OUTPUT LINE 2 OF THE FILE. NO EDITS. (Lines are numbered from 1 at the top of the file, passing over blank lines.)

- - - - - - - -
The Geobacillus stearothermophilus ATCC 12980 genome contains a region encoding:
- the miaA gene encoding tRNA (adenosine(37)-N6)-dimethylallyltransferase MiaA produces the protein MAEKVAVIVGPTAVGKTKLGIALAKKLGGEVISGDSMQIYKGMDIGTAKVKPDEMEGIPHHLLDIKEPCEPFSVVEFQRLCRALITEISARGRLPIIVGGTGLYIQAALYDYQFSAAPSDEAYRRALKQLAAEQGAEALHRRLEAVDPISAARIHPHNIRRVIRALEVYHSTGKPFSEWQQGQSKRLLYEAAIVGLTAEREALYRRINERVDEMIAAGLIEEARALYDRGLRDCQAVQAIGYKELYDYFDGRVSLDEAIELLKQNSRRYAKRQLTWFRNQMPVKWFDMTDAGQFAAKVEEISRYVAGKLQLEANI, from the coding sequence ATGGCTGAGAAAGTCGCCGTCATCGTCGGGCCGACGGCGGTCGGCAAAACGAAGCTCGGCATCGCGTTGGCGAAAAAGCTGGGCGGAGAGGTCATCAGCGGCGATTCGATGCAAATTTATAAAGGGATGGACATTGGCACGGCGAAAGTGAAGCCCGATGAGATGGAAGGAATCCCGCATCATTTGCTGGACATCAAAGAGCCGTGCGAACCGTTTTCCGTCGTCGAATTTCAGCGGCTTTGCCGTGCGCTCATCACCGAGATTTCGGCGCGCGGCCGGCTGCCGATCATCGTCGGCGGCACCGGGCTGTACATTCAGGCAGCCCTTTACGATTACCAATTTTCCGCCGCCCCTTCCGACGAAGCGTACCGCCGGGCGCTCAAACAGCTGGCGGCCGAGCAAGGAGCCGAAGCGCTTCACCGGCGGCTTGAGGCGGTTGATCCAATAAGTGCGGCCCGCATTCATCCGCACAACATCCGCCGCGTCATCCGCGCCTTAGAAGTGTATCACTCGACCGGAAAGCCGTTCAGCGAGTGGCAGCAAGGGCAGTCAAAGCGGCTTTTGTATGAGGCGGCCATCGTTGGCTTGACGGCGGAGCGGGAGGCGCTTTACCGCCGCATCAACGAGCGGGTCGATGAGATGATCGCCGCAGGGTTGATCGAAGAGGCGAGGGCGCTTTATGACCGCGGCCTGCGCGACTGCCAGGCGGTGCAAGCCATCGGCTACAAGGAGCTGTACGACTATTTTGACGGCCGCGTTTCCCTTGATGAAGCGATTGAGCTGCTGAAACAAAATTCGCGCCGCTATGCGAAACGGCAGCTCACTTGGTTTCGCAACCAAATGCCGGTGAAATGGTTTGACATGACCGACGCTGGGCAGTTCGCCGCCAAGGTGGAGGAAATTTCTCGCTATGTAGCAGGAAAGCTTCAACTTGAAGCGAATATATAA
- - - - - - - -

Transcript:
- the miaA gene encoding tRNA (adenosine(37)-N6)-dimethylallyltransferase MiaA produces the protein MAEKVAVIVGPTAVGKTKLGIALAKKLGGEVISGDSMQIYKGMDIGTAKVKPDEMEGIPHHLLDIKEPCEPFSVVEFQRLCRALITEISARGRLPIIVGGTGLYIQAALYDYQFSAAPSDEAYRRALKQLAAEQGAEALHRRLEAVDPISAARIHPHNIRRVIRALEVYHSTGKPFSEWQQGQSKRLLYEAAIVGLTAEREALYRRINERVDEMIAAGLIEEARALYDRGLRDCQAVQAIGYKELYDYFDGRVSLDEAIELLKQNSRRYAKRQLTWFRNQMPVKWFDMTDAGQFAAKVEEISRYVAGKLQLEANI, from the coding sequence ATGGCTGAGAAAGTCGCCGTCATCGTCGGGCCGACGGCGGTCGGCAAAACGAAGCTCGGCATCGCGTTGGCGAAAAAGCTGGGCGGAGAGGTCATCAGCGGCGATTCGATGCAAATTTATAAAGGGATGGACATTGGCACGGCGAAAGTGAAGCCCGATGAGATGGAAGGAATCCCGCATCATTTGCTGGACATCAAAGAGCCGTGCGAACCGTTTTCCGTCGTCGAATTTCAGCGGCTTTGCCGTGCGCTCATCACCGAGATTTCGGCGCGCGGCCGGCTGCCGATCATCGTCGGCGGCACCGGGCTGTACATTCAGGCAGCCCTTTACGATTACCAATTTTCCGCCGCCCCTTCCGACGAAGCGTACCGCCGGGCGCTCAAACAGCTGGCGGCCGAGCAAGGAGCCGAAGCGCTTCACCGGCGGCTTGAGGCGGTTGATCCAATAAGTGCGGCCCGCATTCATCCGCACAACATCCGCCGCGTCATCCGCGCCTTAGAAGTGTATCACTCGACCGGAAAGCCGTTCAGCGAGTGGCAGCAAGGGCAGTCAAAGCGGCTTTTGTATGAGGCGGCCATCGTTGGCTTGACGGCGGAGCGGGAGGCGCTTTACCGCCGCATCAACGAGCGGGTCGATGAGATGATCGCCGCAGGGTTGATCGAAGAGGCGAGGGCGCTTTATGACCGCGGCCTGCGCGACTGCCAGGCGGTGCAAGCCATCGGCTACAAGGAGCTGTACGACTATTTTGACGGCCGCGTTTCCCTTGATGAAGCGATTGAGCTGCTGAAACAAAATTCGCGCCGCTATGCGAAACGGCAGCTCACTTGGTTTCGCAACCAAATGCCGGTGAAATGGTTTGACATGACCGACGCTGGGCAGTTCGCCGCCAAGGTGGAGGAAATTTCTCGCTATGTAGCAGGAAAGCTTCAACTTGAAGCGAATATATAA